The maximum size of an FCoE frame is 2180bytes. To accommodate this, the network must support an MTU of up to 2.5KB (also known as baby jumbo frames).
Figure 2 - FCoE Frame Format.

Port Types

FCoE provides additional port types to that of standard FC, they are:

  • VN_Port - Virtual Node that is instantiated by the ENode; synonymous to the N_Port in Fibre Channel.
  • VF_Port - Virtual Fabric port instantiated by the FCF; synonymous to the F_Port in Fibre Channel.
  • VE_Port - Virtual Ethernet port instantiated by the FCF; synonymous to the E_Port in Fibre Channel.

Fibre Channel Forwarder

Although FCoE frames are transported over Converged Enhanced Ethernet networks, the forwarding of FCoE frames is not the responsibility of Ethernet forwarding. Instead, FCoE forwarding is the responsibility of a function in the FCoE switch known as the FCoE Forwarder (FCF).[6]

FCoE Fibre Channel Forwarder (FCF) is a logical Fibre Channel switch within the FCoE switch. FCoE frames are forwarded, by the FCF, based on the FC Destination_ID (D_ID) field within the FCoE frame.

FCoE Initialization Protocol (FIP)

The main goal of FIP is to discover and initialize FCoE capable entities connected to an Ethernet network. FIP is used to not only for initialization functions such as discovering which Fibre Channel entities are available on a layer 2 Ethernet network and the creation of virtual links, but it is also used to verify the state of the virtual links and to destroy virtual links when there is a need to do so.[7]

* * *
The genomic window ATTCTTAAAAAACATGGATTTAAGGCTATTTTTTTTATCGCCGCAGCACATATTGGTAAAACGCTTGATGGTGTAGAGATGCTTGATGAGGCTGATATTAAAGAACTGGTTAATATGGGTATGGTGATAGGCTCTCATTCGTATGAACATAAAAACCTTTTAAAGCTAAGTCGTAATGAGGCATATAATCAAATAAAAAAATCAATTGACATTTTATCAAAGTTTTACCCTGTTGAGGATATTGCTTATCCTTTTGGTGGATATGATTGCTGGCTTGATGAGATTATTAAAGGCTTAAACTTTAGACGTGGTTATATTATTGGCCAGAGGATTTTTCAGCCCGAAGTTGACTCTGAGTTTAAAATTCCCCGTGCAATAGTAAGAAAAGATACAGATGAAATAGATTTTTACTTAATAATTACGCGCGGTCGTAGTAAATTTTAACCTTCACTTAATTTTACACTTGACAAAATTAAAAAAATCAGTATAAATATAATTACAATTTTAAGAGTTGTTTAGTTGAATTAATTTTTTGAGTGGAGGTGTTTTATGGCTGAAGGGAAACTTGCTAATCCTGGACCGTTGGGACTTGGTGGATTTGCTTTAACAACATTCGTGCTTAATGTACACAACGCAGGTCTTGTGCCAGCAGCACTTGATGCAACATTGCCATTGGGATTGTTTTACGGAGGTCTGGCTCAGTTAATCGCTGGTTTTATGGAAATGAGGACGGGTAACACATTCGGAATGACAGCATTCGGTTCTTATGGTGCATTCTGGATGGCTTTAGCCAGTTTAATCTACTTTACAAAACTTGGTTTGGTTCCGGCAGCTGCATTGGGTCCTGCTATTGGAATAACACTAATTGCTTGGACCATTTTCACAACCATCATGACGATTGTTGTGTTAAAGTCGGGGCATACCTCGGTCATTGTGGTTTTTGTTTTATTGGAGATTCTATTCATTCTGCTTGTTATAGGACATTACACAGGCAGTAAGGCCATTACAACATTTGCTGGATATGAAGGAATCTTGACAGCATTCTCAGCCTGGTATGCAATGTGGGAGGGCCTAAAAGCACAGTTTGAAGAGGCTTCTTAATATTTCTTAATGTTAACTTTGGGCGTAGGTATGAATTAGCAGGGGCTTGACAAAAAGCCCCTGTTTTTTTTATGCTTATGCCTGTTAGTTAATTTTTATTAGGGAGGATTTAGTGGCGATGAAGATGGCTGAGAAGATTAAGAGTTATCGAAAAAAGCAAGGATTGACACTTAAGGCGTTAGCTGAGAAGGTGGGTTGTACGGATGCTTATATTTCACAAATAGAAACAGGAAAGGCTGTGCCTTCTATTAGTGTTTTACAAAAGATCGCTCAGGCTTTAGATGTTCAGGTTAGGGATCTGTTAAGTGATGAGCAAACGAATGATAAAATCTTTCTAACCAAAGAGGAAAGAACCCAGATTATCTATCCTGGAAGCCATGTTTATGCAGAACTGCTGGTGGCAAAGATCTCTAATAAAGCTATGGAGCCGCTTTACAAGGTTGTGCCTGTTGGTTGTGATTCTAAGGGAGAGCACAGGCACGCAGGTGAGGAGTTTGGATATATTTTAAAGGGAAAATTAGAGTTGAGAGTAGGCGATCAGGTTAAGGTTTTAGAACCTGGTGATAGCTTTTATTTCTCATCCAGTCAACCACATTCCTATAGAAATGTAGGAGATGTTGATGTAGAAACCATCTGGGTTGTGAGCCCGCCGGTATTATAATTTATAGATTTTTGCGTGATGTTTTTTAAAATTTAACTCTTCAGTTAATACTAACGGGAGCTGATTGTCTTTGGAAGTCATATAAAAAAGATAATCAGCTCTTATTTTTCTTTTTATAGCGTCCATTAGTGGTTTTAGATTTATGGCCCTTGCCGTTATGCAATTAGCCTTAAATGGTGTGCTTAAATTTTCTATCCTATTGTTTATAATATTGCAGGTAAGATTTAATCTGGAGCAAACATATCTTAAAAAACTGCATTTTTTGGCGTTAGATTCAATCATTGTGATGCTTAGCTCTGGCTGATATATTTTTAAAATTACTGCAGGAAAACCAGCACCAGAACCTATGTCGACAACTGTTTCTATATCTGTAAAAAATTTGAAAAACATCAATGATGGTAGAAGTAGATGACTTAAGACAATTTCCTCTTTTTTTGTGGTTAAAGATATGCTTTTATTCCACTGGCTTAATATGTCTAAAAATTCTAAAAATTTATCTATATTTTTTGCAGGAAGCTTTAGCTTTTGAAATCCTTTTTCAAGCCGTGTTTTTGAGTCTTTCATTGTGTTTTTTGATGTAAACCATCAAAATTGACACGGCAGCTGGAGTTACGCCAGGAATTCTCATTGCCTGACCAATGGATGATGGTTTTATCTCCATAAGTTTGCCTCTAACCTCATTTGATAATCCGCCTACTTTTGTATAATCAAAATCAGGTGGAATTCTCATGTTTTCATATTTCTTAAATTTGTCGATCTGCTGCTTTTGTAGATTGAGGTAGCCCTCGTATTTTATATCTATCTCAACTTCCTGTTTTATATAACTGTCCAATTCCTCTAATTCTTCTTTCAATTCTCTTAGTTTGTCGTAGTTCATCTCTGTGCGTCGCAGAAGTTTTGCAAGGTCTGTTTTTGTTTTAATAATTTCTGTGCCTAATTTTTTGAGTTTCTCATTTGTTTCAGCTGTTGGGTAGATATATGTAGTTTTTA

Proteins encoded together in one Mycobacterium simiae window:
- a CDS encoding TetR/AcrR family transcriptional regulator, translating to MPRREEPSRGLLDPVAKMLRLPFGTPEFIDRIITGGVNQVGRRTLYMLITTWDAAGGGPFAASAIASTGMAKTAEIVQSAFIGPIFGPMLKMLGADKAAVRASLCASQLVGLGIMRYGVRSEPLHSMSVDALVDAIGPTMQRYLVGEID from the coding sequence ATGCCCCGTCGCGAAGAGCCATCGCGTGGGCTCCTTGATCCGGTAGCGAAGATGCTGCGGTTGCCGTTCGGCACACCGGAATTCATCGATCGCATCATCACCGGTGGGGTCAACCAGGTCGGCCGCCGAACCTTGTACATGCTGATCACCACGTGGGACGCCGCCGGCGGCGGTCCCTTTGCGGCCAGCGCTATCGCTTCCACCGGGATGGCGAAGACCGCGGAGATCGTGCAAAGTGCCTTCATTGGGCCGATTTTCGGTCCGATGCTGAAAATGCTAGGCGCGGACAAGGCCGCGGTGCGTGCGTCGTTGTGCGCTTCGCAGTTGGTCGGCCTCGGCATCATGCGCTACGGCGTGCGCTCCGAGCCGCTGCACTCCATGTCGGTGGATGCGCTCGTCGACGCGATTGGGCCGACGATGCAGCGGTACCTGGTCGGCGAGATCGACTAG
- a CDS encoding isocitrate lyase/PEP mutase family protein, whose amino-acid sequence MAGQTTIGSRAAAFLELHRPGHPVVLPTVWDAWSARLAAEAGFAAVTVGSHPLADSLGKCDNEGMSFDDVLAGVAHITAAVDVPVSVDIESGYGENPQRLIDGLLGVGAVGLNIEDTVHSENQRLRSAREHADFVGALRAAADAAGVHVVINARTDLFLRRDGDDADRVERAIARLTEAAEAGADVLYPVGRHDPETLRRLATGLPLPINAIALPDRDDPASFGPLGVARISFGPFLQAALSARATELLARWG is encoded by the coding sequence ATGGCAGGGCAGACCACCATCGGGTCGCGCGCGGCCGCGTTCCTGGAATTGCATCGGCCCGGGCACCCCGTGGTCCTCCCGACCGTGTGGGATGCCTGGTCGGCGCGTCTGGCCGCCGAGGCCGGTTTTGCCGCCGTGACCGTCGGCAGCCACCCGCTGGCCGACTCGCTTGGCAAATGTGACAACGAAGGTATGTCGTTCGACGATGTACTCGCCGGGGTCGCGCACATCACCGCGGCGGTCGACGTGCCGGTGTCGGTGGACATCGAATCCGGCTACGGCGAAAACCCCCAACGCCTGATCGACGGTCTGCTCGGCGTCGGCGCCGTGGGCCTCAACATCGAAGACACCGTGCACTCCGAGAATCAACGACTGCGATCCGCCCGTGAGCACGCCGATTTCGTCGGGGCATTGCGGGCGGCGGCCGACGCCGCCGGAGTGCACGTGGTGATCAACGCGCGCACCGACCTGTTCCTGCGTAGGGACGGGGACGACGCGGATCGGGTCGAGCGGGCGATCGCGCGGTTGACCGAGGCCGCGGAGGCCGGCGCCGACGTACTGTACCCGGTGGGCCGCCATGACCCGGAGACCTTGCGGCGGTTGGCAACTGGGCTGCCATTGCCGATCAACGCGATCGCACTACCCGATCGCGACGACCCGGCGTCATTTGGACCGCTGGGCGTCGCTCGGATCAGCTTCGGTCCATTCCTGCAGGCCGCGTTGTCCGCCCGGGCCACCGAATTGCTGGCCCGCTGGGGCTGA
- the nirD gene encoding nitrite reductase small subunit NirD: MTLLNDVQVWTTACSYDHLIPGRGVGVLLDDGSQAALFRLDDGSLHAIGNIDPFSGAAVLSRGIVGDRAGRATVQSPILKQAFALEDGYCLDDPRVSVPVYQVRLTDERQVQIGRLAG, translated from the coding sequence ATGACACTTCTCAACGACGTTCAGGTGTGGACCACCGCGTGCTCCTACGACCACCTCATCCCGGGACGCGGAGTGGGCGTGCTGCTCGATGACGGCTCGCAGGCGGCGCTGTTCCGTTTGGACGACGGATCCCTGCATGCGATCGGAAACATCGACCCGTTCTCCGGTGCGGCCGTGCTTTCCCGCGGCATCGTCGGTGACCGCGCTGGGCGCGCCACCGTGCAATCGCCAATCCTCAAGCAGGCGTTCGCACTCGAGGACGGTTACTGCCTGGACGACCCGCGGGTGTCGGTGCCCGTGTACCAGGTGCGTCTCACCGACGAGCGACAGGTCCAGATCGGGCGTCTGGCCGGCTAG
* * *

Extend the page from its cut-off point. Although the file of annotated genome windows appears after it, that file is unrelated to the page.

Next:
Figure 3 - FIP Process.

FIP Snooping

FIP snooping is required in order to prevent man in the middle types of attacks by allowing the lossless Ethernet switches to Dynamically update ACLs and only allow the ENode that performed FIP to transmit frames.[8]



  1. "Fibre Channel over Ethernet - Wikipedia." https://en.wikipedia.org/wiki/Fibre_Channel_over_Ethernet. Accessed 17 Oct. 2018. ↩︎

  2. "antiCisco blogs » Blog Archive » Fibre Channel over Ethernet." 21 Mar. 2014, http://www.anticisco.ru/blogs/2014/03/fibre-channel-over-ethernet/. Accessed 17 Oct. 2018. ↩︎

  3. "Understanding DCB Features and Requirements - Juniper Networks." https://www.juniper.net/documentation/en_US/junos/topics/concept/fibre-channel-cee-features-understanding.html. Accessed 17 Oct. 2018. ↩︎

  4. "What is data center bridging (DCB)? - SearchConvergedInfrastructure ...." 19 Sep. 2016, https://searchconvergedinfrastructure.techtarget.com/definition/data-center-bridging-DCB. Accessed 17 Oct. 2018. ↩︎

  5. "Data Center Bridging - Cisco." https://www.cisco.com/c/dam/en/us/solutions/collateral/data-center-virtualization/ieee-802-1-data-center-bridging/at_a_glance_c45-460907.pdf. Accessed 17 Oct. 2018. ↩︎

  6. "Fiber Channel over Ethernet (FCoE): Notes On - Notes on ... - afifi.name." 3 Jul. 2016, http://afifi.name/fiber-channel-over-ethernet-fcoe/. Accessed 17 Oct. 2018. ↩︎

  7. "Fibre Channel over Ethernet (FCoE) Data Center Bridging (DCB ...." 24 Sep. 2009, https://www.emc.com/collateral/hardware/technical-documentation/h6290-fibre-channel-over-ethernet-techbook.pdf. Accessed 17 Oct. 2018. ↩︎

  8. "Fibre Channel over Ethernet (FCoE) Data Center Bridging (DCB ...." 24 Sep. 2009, https://www.emc.com/collateral/hardware/technical-documentation/h6290-fibre-channel-over-ethernet-techbook.pdf. Accessed 17 Oct. 2018. ↩︎